III. DOHC Wiring Harness
[/font]Make sure the wiring harness will work with your car. If you have a 96+ engine, you need a 96+ harness. If you don't want to buy a wiring harness, you can convert your stock SOHC harness to work the DOHC engine. It requires more work and custom wiring.
To convert a SOHC harness to DOHC, you need to change the cam positioning sensor plug, and extend the coolant temp sensor plug, it needs to be long enough to reach passenger front side of the head.Sensors may not be plug and play. You may need to buy new sensors for certain applications.
If swapping DOHC to SOHC the harness will be long enough to reach.
There are some differences to some of the harnesses depending on the year:
(early 97 wiring harnesses are odd, they may have differences such as VSS, alternator, brown wire that goes to the starter, TPS, and the IAC motor all have different plugs. From what I can gather it is a Frankenstein harness between the 96 harnesses and late 97-99 harnesses)
1995 PCM has a single plug that connects to the frame, motor, and cabin wiring harness.
1996-1999 PCM has two plugs that connect to the frame, motor, and cabin wiring harness.
1995 model year has unique plugs for almost all the sensors in the engine bay.
1996 model year is a hybrid between 95 sensors and 97-99
1997 - 1999 No changes were made to the wiring harness between these years... use all the same sensors.
1995 has a separate MAP and IAT sensor.
1996-1999 have an integrated MAP / IAT sensor.
1995-1996 use the PDC for the fan relay.
1997-1999 use a separate fan relay located just below the driver side headlight.
1995-1997 use Bosch plugs for the injectors.
1997-1999 use the USCAR square plug
The plug change happened mid year so some 97's have Bosch style some have the USCAR style.
1995-1997 use the same alternator and starter.
1998-1999 use the same alternator and starter.
They only fit the correct years harness.
IV.DOHC Motor Mounts
There are two different types of motor mounts. There are steel mounts and aluminum mounts. The steel mounts are interchangeable; the aluminum mounts will only work on the type of engine they came off of. If you have the aluminum mounts, you will need to buy new motor mounts.
3. Is it worth it to swap from a SOHC toa DOHC?
If you happen to have an extra DOHC engine, or got one really cheap, then you may find this swap worthwhile. If you plan on continuing to modify your car with a turbo or other performance parts then you may find this swap worthwhile. If you simply want to change your engine out to gain this horsepower and do no more, then you are better off to spend your money or some performance parts for your SOHC engine and enjoy them. Different people have different opinions of these engines and this process. What is undeniably true is that you gain a better flowing engine, individually adjustable timing between the intake and exhaust valves, a higher rev limiter, a higher powerband, and a slight ego boost. You also gain a little extra weight, and an additional cam to purchase if you plan on upgrading them in the future.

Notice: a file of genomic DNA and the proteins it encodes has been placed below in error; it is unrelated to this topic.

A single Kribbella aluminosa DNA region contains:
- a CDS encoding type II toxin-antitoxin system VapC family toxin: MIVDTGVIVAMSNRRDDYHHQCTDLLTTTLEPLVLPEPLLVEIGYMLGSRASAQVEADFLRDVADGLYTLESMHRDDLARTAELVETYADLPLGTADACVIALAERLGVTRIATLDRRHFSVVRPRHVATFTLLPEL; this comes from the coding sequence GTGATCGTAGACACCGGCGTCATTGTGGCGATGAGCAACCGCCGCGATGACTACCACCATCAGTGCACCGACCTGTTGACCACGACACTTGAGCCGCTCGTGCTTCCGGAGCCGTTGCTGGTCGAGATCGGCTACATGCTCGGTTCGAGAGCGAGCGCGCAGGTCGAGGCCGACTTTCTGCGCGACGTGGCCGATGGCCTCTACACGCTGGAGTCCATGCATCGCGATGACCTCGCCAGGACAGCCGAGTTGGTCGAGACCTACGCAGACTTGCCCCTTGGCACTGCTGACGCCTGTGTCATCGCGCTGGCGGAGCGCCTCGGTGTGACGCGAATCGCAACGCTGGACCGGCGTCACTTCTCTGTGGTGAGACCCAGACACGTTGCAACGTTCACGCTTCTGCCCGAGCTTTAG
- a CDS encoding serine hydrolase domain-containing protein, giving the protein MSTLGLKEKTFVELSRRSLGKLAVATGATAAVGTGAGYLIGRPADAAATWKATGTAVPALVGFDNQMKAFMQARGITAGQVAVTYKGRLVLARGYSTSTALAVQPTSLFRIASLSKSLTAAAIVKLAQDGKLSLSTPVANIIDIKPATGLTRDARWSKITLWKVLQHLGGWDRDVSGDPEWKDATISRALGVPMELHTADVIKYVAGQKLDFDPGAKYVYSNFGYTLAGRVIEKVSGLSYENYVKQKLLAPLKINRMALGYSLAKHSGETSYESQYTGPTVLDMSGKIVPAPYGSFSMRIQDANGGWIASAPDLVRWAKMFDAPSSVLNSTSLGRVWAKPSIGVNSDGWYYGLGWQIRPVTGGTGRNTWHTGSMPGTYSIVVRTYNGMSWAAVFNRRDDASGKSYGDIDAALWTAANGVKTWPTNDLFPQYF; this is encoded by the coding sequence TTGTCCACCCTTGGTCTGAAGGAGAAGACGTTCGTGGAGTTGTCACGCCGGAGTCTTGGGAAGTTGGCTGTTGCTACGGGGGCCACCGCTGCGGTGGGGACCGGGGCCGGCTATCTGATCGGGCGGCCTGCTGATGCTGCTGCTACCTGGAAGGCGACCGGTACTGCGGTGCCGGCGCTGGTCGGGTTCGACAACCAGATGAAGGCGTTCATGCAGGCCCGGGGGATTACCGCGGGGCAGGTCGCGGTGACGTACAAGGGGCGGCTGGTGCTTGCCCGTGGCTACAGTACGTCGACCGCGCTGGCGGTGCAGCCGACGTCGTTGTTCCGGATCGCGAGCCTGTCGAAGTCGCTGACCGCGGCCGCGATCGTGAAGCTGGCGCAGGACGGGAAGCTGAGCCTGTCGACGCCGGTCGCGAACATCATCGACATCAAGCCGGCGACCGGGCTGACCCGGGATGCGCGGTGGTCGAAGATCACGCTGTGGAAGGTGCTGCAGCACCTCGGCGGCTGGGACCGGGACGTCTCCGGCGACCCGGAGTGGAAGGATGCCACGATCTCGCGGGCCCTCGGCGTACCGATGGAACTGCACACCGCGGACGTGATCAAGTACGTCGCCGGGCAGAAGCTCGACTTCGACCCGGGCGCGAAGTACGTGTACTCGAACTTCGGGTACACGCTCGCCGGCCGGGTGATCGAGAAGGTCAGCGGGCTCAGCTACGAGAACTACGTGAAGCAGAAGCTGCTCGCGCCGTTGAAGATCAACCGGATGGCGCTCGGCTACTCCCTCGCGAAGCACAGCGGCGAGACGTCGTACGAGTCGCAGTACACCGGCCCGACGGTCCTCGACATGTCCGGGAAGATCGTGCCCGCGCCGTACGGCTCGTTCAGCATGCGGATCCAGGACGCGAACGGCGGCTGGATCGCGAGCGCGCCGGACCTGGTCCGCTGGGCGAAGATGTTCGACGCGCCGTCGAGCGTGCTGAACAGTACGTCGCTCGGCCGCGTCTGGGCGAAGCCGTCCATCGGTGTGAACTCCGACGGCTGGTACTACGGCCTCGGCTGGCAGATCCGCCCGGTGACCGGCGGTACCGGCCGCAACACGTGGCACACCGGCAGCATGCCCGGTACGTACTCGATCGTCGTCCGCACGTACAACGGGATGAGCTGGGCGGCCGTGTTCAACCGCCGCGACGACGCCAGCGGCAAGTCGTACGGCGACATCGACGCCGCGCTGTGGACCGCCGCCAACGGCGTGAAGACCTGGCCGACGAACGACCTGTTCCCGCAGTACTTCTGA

4. Is the 420a engine from an eclipse the same as the neon DOHC?
No, the Neon 2.0 DOHC (Engine code: ECC) and Avenger/Sebring/Eclipse/Talon2.0 DOHC (Engine code: 420a) are different. Similar, but different. In other words your neon does not have a 420a engine. This is a common misconception among new 1st gen DOHC owners. The 420a head is unique and has reversed flow; The exhaust manifold sits in front of the car and wraps down in front of, then under the engineblock.The air intake is routed behind the engine towards the rear of the compartment to enter the head. Many bottom end parts for a 420a will work for the ECC such as pistons, rods, timing components, bearings, head gasket, etc. Another common swap is for neon owners to use the valve cover from the 420a (which is has raised lettering that reads: "DOHC 2.0L 16 VALVE."
Also note that the neon DOHC (ECC) shares onlyits cylinder head in common with one other engine: the Chrysler 2.4 DOHC engine found in the 1st gen stratus, caravan, etc. They are the exact same casting number. If you look at the back of the cam gears on the ECC's head, they read "2.4 front." This is because the gears are flippedwhen used on the 2.4 DOHC. The camshafts, however, are different. The bottom endon the 2.4 is also different. It has a longer stroke and produces more torque. It is also popular to swap the 2.4 DOHC into 1st gen neons. In most cases you will find a 2.4 swap to be more worthwhile, but requiring more work and parts.
Information courtesy of 95to96transplantneon, spudsterier, das2123, Jr. Mechanic, Ghost Neon 2, allpar.com, and myself.
Last edited by fsu182; 02-03-2009 at 12:53 AM.
Reason: cleaned up from when the forum switched to a new engine (late i know)